Eden by another name

Posted on 4 March 2021

A journey through Kaokoland, the most remote and wildest region of Namibia – with the people who helped preserve it.

Words & Photos Anton Crone

During breaks, Margie Jacobsohn would efforlessly perform one of her signature headstands to get the blood flowing after a long drive over rugged terrain.

November 2017 in the drought-ravaged north of Namibia, the hides of dead animals were draped over bones like macabre tents. Sharp rocks crackled as we rolled, driving between the remains of two giraffe and about a dozen mountain zebra. It became clear, once we got out of the vehicle to investigate, that thirst had drawn the animals to what was once a stream. Desperation had coaxed them there; a genetic signal sending them on a misguided bearing, and on finding no water, without an ounce of strength left, they had succumbed here in this rocky gully, enveloped in a suffocating shroud of heat.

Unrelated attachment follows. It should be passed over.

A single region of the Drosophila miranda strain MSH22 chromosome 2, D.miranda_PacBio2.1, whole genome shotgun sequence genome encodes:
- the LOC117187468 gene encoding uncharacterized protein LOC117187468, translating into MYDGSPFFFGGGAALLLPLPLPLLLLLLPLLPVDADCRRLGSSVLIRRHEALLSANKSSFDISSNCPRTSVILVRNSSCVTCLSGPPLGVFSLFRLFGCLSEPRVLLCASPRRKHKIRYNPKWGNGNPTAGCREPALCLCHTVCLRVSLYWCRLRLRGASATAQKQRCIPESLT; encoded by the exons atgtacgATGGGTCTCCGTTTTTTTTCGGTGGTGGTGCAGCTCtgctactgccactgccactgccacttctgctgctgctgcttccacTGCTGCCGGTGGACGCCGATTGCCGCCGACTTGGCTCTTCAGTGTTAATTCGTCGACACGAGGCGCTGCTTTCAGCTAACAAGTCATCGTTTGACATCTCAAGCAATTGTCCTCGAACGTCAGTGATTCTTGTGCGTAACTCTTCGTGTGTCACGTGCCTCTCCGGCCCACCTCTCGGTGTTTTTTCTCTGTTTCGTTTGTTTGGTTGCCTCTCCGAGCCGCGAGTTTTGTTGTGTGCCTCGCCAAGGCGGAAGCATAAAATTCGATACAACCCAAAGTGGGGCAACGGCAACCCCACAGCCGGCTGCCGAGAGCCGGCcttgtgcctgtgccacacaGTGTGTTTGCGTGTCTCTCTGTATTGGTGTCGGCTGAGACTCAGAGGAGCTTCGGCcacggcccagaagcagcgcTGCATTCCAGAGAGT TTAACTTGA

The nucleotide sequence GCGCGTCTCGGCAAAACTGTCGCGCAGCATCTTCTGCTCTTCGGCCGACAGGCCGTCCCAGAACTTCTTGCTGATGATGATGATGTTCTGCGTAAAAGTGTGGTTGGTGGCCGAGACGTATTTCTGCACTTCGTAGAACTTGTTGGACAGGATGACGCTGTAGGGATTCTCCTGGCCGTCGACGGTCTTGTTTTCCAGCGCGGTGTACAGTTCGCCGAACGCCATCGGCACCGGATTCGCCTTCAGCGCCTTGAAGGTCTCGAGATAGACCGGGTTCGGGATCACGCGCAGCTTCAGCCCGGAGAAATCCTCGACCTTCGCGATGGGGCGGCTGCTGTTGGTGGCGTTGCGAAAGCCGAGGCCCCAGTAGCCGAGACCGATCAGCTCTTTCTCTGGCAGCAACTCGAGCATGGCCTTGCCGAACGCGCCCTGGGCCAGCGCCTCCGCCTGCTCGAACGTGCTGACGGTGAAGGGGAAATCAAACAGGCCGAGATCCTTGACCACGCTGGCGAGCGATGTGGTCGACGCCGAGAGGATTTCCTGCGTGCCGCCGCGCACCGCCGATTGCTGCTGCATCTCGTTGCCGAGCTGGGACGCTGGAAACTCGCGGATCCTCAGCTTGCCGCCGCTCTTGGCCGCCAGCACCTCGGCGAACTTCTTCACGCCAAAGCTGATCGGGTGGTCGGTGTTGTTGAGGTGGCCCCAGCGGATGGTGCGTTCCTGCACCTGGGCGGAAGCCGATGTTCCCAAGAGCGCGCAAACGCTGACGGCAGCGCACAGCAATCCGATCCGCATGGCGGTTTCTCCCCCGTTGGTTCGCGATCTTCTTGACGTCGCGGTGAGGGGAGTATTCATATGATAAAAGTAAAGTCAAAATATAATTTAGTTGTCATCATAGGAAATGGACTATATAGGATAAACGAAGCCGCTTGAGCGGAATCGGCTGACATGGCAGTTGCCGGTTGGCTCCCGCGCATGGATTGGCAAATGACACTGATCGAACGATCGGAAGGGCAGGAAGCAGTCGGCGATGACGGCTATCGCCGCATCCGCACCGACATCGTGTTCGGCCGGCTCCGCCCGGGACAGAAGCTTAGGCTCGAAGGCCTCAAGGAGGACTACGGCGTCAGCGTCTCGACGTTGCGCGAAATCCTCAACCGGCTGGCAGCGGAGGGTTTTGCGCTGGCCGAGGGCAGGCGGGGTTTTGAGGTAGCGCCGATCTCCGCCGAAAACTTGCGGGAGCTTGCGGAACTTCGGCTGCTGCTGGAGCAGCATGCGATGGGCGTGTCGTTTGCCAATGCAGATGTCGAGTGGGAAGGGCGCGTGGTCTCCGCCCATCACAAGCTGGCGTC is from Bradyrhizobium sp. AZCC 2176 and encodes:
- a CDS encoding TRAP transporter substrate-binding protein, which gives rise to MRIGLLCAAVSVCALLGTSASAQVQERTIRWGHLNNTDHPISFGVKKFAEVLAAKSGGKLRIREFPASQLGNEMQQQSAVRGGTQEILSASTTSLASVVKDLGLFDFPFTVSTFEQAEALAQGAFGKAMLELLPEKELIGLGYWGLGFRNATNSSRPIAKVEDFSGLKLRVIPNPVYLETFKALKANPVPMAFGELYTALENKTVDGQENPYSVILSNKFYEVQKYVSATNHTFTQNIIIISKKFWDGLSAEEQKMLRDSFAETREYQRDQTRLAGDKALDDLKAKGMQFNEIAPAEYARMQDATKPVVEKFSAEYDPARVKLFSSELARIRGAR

The Land Rover we were travelling in was by contrast a kinetic island of shade and sustenance. We drove with the windows open, air-con being a luxury that Garth Owen-Smith and Margaret Jacobsohn seemed to abhor. Garth was at the wheel beside me and Margie was in the back, one of their Staffordshire terriers asleep on her lap, the other alongside, belly up, tongue lolling. The dog let off a deadly fart and we drove with our heads out the windows for a while, laughing and grimacing at the same time. This became a ritual, repeated for days.

Giraffes cross the rocky plain south of Puros to browse on trees lining the Hoarsub River.